Egypt's Early Dynastic Period (3150-2613 BCE) lay the foundation of what would become one of the most impressive civilizations of the ancient world. The kings of this era, except for Narmer and Djoser, are often overlooked but were responsible for some of the most defining aspects of Egyptian culture. This is not to say that the Early Dynastic Period has been completely neglected; only that it does not receive the kind of attention given to later eras in Egyptian history. One major reason for this is the problem of source material. The Early Dynastic Period is prehistoric - any written records pertaining to it come from centuries later - and so it is difficult, especially during the Second Dynasty (c. 2890-2670 BCE), to determine who ruled when and what exactly their contributions were. Written records such as Manetho's chronology, the Turin King List, the Palermo Stone, and others were created much later and also, as egyptologist James Henry Breasted writes:
Comparatively speaking, but very little of the rich and productive civilization, which flourished for at least five milleniums before Christ on the banks of the lower Nile, has survived in written documents for our enlightenment (43).
IDENtifying contributions in Prehistoric Times
The contemporary records of the Early Dynastic Period consist of images and, later, inscriptions on stone monuments. Statuary and other building projects may give the name of the monarch or can, at least, be dated to a certain time period but, for the most part, such dates must be approximations. Even so, there is enough evidence available that one may safely list the most important kings of this period in regard to the most significant developments in culture and civilization. These rulers were known as kings, not pharaohs; the title 'pharaoh' would not appear in Egypt until the period known as the New Kingdom (1570-1076 BCE).
The most significant rulers of this era were Narmer, Den (First Dynasty), Raneb and Peribsen (Second Dynasty), and Djoser (Third Dynasty). One could also list Merneith, the first female ruler of Egypt during the First Dynasty who provided her son Den with a stable country when he took the throne; but no details of her reign are available and it is uncertain in what capacity she ruled. One might also list Nynetjer of the Second Dynasty who is thought to have decreed equal rights for women to rule and may have saved the country from famine by dividing it into two, but these claims are contested and the evidence is unclear.
All four kings of the Third Dynasty could be included as making lasting contributions if one could be sure who, exactly, did what. Sekhemket, the second ruler of the Third Dynasty, has long been credited with construction of his Buried Pyramid, and Khaba, the third king, with the Layer Pyramid but the latter has also been attributed to Huni, the last king, and Sekhemkhet's pyramid is no longer considered to have been built for him but for his wife. This distinction of which royal personage the pyramid was built for may seem trivial but is not; each tomb in ancient Egypt was custom built for a particular individual and so determining which person a pyramid was built for positively identifies that structure and its significance. Djoser, then, is chosen as the most important ruler of the Third Dynasty because his Step Pyramid at Saqqara is the first known pyramid built in ancient Egypt and was definitely built for this king as his final home.
The other kings are included in this list because of equally significant contributions to Egyptian culture: Narmer united Upper and Lower Egypt, Den is the first ruler depicted wearing the dual crown of both kingdoms, Raneb linked the position of the king to the gods (a practice well known from pharaonic times), and Peribsen encouraged literacy. The first complete sentence from ancient Egypt found thus far, in fact, comes from Peribsen's tomb.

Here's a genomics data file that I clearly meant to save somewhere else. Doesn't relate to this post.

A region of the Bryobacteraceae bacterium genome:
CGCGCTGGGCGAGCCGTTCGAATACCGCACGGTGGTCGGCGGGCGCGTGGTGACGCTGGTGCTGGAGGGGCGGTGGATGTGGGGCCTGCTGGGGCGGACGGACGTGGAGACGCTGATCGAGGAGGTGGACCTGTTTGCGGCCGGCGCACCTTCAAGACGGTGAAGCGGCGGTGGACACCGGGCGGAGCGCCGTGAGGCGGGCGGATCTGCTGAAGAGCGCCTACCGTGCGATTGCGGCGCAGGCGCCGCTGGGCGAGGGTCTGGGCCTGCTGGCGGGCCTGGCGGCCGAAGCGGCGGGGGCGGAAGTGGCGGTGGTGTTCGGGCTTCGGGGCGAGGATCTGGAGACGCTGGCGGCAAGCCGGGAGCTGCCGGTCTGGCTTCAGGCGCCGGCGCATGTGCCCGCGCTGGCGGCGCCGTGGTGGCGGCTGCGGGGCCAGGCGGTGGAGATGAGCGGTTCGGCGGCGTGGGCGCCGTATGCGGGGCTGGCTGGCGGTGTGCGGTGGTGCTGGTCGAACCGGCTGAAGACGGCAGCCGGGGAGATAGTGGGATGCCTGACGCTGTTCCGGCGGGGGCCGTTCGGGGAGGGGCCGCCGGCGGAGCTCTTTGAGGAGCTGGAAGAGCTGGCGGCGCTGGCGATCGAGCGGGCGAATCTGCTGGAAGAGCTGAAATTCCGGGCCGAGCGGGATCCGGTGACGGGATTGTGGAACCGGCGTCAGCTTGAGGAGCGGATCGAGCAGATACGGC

According to Manetho's chronology, the first king of Egypt was Menes who united Upper and Lower Egypt. Menes has come to be identified with the king Narmer (c. 3150 BCE) and also with Narmer's successor Hor-Aha (c. 3100 BCE). It is likely that 'Menes' was a title (an honorific meaning 'He Who Endures'), not a personal name, and so Narmer has been generally accepted as the founder of the First Dynasty of Egypt ever since egyptologist Flinders Petrie (1853-1942 CE) concluded that Menes and Narmer were the same person.
Narmer (probably from Thinis) married the princess Neithhotep of Naqada in an alliance to strengthen ties between the two cities. He led military expeditions through Lower Egypt to put down rebellions and expanded his territory into Canaan and Nubia. He initiated large building projects, and under his rule urbanization increased. The cities of Egypt never reached the magnitude of those in Mesopotamia, perhaps owing to the Egyptians' recognition of the threats such development posed. Mesopotamian cities were largely abandoned due to overuse of the land and pollution of the water supply while Egyptian cities, such as Xois (to choose a random example), existed for millennia. Although later developments in urban development ensured the cities' continuation, the early efforts of kings like Narmer would have provided the model.
Narmer was succeeded by his son Hor-Aha c. 3100 BCE (though some claim the two are the same person) who continued his father's military expansion and increased trade. He was especially interested in religion and the concept of the afterlife and the mastaba tomb (a house for the deceased) was developed under his reign. Hor-Aha was succeeded by his son Djer in c. 3050 BCE and continued the same policies as his predecessors. His son, Djet (c. 3000) married the princess Merneith and, upon his death, she is thought to have assumed control of the country. It is unclear whether she reigned as regent for her young son Den or ruled as queen but, either way, her reign marks the first time a woman ruled in ancient Egypt.
Her son, Den (c. 2990 BCE) was the sixth king of the First Dynasty and considered the greatest. He ruled for 50 years, during which time the country prospered. His reputation as an effective king comes from his improvements to the country's economy, military conquests, and the stability of his reign as evidenced by lavish building projects and intricate works of art. Den is the first king to be depicted wearing the crowns of Upper and Lower Egypt, clearly indicating a united nation under his rule. Den was followed by two other kings, Anedjib and then Semerkhet, who experienced difficult reigns marked by insurrection. The dynasty ended with the reign of Qa'a whose successors fought for the throne and were subdued by Hotepsekhmenwy who founded the Second Dynasty.